Marriage is the Hefty Bag You'll Use to Bury Your Heart in the Woods

And other answers to questions you didn’t ask

Image: Ben Rosett

“Wedding season has begun. How am I going to get through it?” — Single Sal

Marriage is a Medieval Tradition in which we give away daughters and get cows back. It’s kind of like NBA Draft Day. I’ll give you the #1 pick and you give me #1 picks in 2020, 2022 and 2025. Or whatever. You probably won’t even want those picks in the 20s. It’s an antiquated system meant to squash everyone’s individual sexuality into something capitalists can use against you. Without marriage everything would be cheaper. One Bedroom apartments wouldn’t be $2000 a month, that’s for sure.

If everyone just picked up someone in a bar and got laid occasionally instead of hooking up semi-permanently with people they will wildly outgrow, would the world be a better place? There would be a lot more seats on the L Train, that’s for sure. Sure, fall in love and get married and have kids. That’s just what the 1% wants! So they can control you your whole life! They’ll make you dance like a monkey for health care and keep schools bad so your kids can polish their silverware for a living.

But weddings are the most fraught social events of the summer. Getting dragged to some gazebo with pelicans circling while some family friend reads a poem by Rumi over the happy couple who then promise each other to not act like most human beings. On the plus side, there’s cake. You gotta wait forever, but there’s cake. It might be vegan free-range seaweed cake, but it’s still cake. Single people and weddings go together like single people and funerals. It’s an unwelcome reminder that you will die alone and no one will give a fuck.

Weddings are long and boring. Getting invited to a wedding, a supposedly-joy-filled event for the participants, is a clusterfuck of responsibilities. Getting tuxes, flowers, lube, booze, cocaine, strippers, dildos. And don’t forget shovels, tarps, lye. It’s the hidden costs that get you the worst. Most of my pals are on their 2nd marriages. That means I’ve already worn taffeta for you! How dare you make me buy you another gravy boat! Your other gravy boat is in storage.

The key to getting through a wedding is just to get as drunk as possible and possibly laid. You’ll get in trouble for doing either one of these things. But it will be worth it. There is usually a cool DJ who will play all the songs from the ’80s. And every open bar will only be open for a little while. So you’re going to need your own stash of booze. And possibly ’80s songs.

People may want you to give a funny and sweet speech at a wedding. If you pretend to cry at the very beginning of this speech, it will go way better. People who get all choked up about love and the beauty of marriages, you will get through this with flying colors. Anyone who rolls their eyes at the mere mention of enduring love, this is going to be a piñata full of things that suck for you. People can smell your suspicion on you. It’s like those blond kids who point at each other and scream “One of us! One of us!”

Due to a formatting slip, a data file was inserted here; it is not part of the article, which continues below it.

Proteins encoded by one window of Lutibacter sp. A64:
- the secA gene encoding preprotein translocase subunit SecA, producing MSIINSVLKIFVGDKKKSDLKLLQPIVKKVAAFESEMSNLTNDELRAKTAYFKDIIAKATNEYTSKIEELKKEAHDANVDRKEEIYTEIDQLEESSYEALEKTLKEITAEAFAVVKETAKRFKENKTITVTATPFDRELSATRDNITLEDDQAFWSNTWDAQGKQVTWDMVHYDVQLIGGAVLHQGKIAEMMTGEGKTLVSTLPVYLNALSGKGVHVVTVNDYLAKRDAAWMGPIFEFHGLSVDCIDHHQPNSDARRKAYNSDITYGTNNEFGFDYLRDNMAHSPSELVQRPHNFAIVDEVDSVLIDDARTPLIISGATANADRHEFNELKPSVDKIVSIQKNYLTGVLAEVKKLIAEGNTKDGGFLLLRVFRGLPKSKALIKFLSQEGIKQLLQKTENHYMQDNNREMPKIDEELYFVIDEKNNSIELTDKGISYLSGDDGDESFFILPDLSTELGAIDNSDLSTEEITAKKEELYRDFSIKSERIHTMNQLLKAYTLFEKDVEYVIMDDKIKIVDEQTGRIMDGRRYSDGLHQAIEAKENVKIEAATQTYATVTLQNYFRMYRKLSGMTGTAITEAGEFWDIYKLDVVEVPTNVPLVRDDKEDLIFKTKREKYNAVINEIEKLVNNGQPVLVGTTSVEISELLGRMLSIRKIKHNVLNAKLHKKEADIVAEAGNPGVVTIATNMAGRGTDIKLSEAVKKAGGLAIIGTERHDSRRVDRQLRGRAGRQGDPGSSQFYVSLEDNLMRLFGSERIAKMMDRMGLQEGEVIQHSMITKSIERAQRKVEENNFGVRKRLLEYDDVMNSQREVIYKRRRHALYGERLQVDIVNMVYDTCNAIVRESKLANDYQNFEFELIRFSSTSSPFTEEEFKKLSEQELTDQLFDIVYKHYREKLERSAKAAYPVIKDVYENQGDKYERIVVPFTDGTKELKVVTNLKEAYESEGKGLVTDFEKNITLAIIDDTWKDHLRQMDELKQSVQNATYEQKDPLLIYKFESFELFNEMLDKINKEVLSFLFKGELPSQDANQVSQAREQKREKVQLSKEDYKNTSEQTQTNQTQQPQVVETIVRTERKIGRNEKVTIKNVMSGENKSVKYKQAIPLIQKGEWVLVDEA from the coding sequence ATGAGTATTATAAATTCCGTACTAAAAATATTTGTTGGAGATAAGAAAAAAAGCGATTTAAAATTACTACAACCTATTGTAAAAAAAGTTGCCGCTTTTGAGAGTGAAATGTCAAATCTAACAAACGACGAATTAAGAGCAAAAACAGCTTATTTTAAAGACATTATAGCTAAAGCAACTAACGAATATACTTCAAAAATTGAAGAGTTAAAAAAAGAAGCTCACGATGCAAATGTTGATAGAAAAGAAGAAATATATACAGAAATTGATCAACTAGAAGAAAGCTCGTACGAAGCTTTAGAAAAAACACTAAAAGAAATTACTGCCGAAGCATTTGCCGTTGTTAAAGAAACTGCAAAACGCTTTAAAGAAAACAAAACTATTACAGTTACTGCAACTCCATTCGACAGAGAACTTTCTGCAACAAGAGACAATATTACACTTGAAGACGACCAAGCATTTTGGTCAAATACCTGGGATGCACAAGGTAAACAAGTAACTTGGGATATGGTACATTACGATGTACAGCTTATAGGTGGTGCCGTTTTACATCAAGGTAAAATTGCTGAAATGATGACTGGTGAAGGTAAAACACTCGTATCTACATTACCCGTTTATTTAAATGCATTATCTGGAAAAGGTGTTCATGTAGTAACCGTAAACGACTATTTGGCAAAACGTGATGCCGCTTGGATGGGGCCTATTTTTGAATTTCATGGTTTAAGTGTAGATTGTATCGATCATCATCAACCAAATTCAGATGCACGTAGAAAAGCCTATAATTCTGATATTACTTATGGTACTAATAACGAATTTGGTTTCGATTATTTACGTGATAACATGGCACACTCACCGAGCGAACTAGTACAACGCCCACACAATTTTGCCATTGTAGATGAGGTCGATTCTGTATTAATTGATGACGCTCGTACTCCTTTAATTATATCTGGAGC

If you fundamentally refuse to play along with the zero sum game of Love and Marriage with the rest of “Decent Society” you will be smoked out as a mutant and disinvited to all weddings down the road. Not a bad outcome! Divorced friends are way more fun, anyway. They have zero fucks to give and can really be there for you when you need them. They won’t have to go to “Date Night” at Applebee’s. If one date per week could save the American Marriage it would be “Date the Nanny/Gardener Night.” Monogamy is the lie we keep on telling ourselves, because it just keeps getting funnier.

Show up drunk and just kind of blend in. If you can leave early, go for it. You can always tell them you had a bad clam somewhere, no one will follow that up in search of more info. Some day when we’ve found the cure for harmful emotions like love and compassion we will all live happier, alone and well-fucked by some kind of thing you plug into your computer or phone. Let’s stop pretending that humanity deserves to last forever. It’s not you, it’s everyone. Everything is terrible and we all keep making the same mistakes expecting different results. You know what they call that? Life.

Jim Behrle lives in Jersey City, NJ and works in a bookstore.